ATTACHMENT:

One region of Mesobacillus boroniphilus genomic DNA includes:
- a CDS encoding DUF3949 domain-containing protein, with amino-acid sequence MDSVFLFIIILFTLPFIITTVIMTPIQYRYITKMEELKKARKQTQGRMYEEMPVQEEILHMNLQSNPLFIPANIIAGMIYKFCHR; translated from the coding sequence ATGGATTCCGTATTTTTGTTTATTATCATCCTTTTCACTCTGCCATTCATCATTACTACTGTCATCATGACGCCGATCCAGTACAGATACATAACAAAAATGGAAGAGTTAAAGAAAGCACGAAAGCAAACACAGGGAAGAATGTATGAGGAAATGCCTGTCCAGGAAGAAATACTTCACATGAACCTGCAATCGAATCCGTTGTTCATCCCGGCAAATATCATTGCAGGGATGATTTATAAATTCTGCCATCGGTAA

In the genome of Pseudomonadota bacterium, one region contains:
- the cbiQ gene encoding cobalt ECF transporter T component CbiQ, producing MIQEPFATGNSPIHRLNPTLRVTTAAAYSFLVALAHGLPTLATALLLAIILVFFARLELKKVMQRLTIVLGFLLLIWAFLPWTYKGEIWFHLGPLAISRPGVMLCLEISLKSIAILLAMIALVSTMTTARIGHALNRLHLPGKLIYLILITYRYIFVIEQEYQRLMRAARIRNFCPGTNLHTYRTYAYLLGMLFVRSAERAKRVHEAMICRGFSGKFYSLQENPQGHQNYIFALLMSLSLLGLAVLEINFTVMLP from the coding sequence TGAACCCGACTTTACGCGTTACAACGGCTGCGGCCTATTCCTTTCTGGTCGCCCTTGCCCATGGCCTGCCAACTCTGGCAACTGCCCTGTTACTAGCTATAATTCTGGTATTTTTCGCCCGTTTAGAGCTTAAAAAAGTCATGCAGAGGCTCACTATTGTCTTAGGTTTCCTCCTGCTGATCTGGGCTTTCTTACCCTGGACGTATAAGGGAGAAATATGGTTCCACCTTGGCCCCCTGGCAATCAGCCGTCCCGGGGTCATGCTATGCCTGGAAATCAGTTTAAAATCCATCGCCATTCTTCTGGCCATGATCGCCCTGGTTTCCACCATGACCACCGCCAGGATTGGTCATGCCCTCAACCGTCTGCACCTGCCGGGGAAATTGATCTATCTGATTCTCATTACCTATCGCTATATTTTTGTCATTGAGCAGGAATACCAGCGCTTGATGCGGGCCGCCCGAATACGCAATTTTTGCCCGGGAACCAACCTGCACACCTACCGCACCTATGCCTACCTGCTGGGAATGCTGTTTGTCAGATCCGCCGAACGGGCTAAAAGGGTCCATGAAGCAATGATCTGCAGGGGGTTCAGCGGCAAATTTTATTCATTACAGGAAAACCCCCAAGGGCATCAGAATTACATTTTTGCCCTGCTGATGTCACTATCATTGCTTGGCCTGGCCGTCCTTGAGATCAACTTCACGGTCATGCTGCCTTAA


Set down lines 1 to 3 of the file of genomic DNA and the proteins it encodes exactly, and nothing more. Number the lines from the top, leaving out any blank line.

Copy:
One region of Mesobacillus boroniphilus genomic DNA includes:
- a CDS encoding DUF3949 domain-containing protein, with amino-acid sequence MDSVFLFIIILFTLPFIITTVIMTPIQYRYITKMEELKKARKQTQGRMYEEMPVQEEILHMNLQSNPLFIPANIIAGMIYKFCHR; translated from the coding sequence ATGGATTCCGTATTTTTGTTTATTATCATCCTTTTCACTCTGCCATTCATCATTACTACTGTCATCATGACGCCGATCCAGTACAGATACATAACAAAAATGGAAGAGTTAAAGAAAGCACGAAAGCAAACACAGGGAAGAATGTATGAGGAAATGCCTGTCCAGGAAGAAATACTTCACATGAACCTGCAATCGAATCCGTTGTTCATCCCGGCAAATATCATTGCAGGGATGATTTATAAATTCTGCCATCGGTAA

In the genome of Pseudomonadota bacterium, one region contains: